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Ad-Hoc Committee Created to Study A Centralized Dispatch Center

July 12, 2011
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07/13/11 A unified county dispatch center for all emergency personnel will be the study of a joint committee in Marshall County.

The Marshall County Council started the ball rolling on the project after hearing from Marshall County Sheriff Tom Chamberlin and City of Plymouth Mayor Mark Senter. Chamberlin was before the Council to discuss funding possibilities to make up shortfalls in the counties 911 and dispatch budgets.

While some communities in Marshall County maintain their own dispatch centers for emergency personnel during normal office hours, fire, police and EMS are dispatched by county operators at night. Chamberlin had been charged with coming up with a method of invoicing local governmental jurisdictions for the county’s services.

Chamberlin presented a plan for the Council to consider based on the number and type of calls from each jurisdiction and billing them accordingly for those calls. The shortfall in funding for dispatch services by county operators is approximately $91,000. Argos, Bourbon and Culver currently already pay for the county to dispatch their emergency personnel.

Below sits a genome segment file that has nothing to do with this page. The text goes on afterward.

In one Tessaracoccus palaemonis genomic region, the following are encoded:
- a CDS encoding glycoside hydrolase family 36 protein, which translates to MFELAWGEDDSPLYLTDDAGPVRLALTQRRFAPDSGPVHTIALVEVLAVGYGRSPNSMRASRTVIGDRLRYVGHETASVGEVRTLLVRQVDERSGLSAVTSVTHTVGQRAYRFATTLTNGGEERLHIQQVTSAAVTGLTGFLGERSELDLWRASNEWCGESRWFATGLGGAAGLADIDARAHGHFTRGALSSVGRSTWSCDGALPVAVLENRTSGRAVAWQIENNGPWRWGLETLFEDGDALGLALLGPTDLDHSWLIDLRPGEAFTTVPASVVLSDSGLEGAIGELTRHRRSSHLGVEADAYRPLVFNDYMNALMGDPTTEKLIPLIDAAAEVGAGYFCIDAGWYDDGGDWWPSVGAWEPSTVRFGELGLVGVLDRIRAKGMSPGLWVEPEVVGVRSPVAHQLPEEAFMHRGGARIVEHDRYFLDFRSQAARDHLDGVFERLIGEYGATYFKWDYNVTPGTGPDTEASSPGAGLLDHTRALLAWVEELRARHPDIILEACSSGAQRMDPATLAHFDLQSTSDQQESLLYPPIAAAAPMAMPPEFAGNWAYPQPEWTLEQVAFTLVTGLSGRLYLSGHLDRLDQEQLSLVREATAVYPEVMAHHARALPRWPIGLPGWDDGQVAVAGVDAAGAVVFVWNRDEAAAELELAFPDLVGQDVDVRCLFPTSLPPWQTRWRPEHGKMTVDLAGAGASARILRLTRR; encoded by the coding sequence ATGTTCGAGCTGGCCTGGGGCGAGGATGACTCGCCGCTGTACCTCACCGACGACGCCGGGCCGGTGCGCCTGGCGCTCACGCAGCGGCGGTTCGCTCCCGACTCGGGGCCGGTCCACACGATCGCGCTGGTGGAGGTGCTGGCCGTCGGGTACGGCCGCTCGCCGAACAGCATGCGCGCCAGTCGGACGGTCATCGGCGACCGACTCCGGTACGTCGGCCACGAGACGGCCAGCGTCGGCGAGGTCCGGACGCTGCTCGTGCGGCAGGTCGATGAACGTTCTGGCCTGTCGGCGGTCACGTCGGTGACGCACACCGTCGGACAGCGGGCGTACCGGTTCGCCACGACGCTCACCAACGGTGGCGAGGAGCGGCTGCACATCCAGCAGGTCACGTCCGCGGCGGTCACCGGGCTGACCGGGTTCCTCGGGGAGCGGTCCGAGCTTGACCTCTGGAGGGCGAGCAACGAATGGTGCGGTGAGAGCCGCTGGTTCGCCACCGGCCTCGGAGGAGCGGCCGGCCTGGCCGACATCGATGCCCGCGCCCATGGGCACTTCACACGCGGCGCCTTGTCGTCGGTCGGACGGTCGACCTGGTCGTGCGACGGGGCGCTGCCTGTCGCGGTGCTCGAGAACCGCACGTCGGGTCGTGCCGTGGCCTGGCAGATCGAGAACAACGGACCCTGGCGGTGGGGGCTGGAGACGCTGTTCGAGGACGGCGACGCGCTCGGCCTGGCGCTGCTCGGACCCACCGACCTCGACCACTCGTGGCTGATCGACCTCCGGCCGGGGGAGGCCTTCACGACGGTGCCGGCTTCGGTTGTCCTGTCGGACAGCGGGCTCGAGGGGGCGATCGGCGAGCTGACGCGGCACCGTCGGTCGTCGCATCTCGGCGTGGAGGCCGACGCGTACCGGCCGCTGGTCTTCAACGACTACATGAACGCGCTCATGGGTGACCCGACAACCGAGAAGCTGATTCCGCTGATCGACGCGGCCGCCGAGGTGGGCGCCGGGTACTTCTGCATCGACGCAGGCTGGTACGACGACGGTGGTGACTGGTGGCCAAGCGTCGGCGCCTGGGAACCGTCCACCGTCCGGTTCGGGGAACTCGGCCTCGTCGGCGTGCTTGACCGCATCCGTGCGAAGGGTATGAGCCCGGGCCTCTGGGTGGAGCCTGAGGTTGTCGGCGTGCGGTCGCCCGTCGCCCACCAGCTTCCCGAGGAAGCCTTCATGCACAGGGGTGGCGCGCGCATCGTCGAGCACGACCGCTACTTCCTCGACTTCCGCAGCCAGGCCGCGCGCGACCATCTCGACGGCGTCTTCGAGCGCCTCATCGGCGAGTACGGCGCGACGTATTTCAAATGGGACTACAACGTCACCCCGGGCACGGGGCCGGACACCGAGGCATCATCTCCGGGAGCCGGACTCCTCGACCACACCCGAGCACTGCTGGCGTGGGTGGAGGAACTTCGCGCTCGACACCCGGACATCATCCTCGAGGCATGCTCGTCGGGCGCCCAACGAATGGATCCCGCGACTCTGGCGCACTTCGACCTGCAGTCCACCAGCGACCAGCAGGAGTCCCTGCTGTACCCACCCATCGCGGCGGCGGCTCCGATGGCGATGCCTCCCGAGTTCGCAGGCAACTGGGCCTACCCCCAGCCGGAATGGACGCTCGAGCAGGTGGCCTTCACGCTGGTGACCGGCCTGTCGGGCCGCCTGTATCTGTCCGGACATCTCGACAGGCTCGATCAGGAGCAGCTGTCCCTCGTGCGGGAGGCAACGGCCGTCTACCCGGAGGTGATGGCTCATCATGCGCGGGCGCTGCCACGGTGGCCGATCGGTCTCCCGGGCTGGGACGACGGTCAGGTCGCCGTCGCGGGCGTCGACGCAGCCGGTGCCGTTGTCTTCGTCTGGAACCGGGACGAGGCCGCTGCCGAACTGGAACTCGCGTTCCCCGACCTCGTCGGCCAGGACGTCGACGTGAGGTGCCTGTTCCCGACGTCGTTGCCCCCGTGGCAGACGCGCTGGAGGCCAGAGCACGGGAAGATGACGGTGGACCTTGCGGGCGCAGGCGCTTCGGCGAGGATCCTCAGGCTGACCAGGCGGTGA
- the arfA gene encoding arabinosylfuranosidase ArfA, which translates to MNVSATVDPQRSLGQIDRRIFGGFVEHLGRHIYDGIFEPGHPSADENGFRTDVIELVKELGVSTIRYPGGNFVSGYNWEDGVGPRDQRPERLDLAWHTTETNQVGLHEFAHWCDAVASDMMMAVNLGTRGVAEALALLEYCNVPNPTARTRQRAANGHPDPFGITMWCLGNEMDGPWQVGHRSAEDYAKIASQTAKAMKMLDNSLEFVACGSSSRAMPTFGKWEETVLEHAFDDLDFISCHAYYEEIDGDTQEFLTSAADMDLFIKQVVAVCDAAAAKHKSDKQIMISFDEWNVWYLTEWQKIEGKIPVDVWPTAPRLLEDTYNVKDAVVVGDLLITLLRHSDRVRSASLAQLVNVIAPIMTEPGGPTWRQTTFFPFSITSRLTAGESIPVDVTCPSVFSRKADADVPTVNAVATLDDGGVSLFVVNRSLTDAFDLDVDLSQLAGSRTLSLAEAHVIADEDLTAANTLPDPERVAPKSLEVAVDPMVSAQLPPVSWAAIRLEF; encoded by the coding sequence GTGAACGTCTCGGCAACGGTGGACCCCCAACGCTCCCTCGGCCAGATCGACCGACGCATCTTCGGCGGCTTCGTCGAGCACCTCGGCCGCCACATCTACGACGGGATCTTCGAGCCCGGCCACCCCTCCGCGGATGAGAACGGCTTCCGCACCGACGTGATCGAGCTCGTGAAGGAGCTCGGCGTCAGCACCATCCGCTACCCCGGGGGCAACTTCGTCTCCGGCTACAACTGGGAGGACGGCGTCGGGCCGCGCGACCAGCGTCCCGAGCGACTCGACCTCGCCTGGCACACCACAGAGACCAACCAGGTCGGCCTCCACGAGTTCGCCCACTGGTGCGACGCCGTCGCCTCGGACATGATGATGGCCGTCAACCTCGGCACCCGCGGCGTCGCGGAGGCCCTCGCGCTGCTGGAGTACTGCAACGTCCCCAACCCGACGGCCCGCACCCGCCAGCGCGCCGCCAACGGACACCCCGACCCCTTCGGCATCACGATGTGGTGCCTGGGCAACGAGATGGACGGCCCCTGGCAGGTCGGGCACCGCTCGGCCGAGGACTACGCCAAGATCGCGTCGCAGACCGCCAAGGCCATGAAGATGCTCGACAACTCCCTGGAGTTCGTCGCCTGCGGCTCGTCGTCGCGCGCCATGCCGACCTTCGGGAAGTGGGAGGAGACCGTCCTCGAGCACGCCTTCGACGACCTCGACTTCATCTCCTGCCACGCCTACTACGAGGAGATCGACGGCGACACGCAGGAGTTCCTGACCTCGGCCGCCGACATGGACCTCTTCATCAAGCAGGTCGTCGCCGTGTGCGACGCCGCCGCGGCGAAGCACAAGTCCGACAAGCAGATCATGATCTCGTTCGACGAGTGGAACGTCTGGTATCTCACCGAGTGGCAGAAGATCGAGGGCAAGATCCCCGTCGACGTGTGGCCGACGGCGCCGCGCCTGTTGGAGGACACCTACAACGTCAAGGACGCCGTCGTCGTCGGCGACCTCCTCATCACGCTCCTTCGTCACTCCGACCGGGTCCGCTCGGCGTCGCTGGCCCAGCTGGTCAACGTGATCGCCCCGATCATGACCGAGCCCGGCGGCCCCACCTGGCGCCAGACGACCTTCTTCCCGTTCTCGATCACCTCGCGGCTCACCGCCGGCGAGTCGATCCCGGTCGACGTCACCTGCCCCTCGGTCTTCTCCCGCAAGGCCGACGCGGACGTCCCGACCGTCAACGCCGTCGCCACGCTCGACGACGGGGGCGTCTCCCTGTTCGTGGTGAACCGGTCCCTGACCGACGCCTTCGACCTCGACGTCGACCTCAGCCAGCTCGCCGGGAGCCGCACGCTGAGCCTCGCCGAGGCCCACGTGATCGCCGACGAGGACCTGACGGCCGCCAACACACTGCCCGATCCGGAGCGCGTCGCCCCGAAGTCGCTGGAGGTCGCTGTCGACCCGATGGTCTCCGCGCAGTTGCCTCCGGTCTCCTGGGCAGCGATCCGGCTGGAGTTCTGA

Chamberlin estimated that for a jurisdiction to pay salary and benefits for personnel to maintain a dispatch center for emergency responders that was open 24 hours a day, seven days a week could cost a community around $200,000 a year. Currently the county charges jurisdictions $4000 for the service an obvious savings for a community taking advantage of it.

Chamberlin said that the county should look at establishing one central dispatch location to help those jurisdictions cut costs and with the county charging for services allow Chamberlin’s department to find funding for those services.

Plymouth Mayor Mark Senter addressed the County Council stating that he felt that an “ad hoc committee” should be formed to study the issue in depth in order to find a way to best serve residents in a cost effective manor.

Council persons Dean Byers, and Judy Stone, along with Council President Matt Hassel agreed with the idea stating that the committee should be made up of representatives from the County Council and County Commissioners, but more importantly should have representatives from all of the counties townships and towns that would be affected by any sort of central dispatch arrangement in the county.

The original committee the Council recommended by a unanimous vote will study the possibilities of a central dispatch location in Marshall County and make a recommendation on how it should be structured.

Currently all 911 calls in Marshall County are taken by operators at the Marshall County Jail. Those operators are cross trained to handle dispatch calls as well as 911 calls.

Rusty Nixon Correspondent

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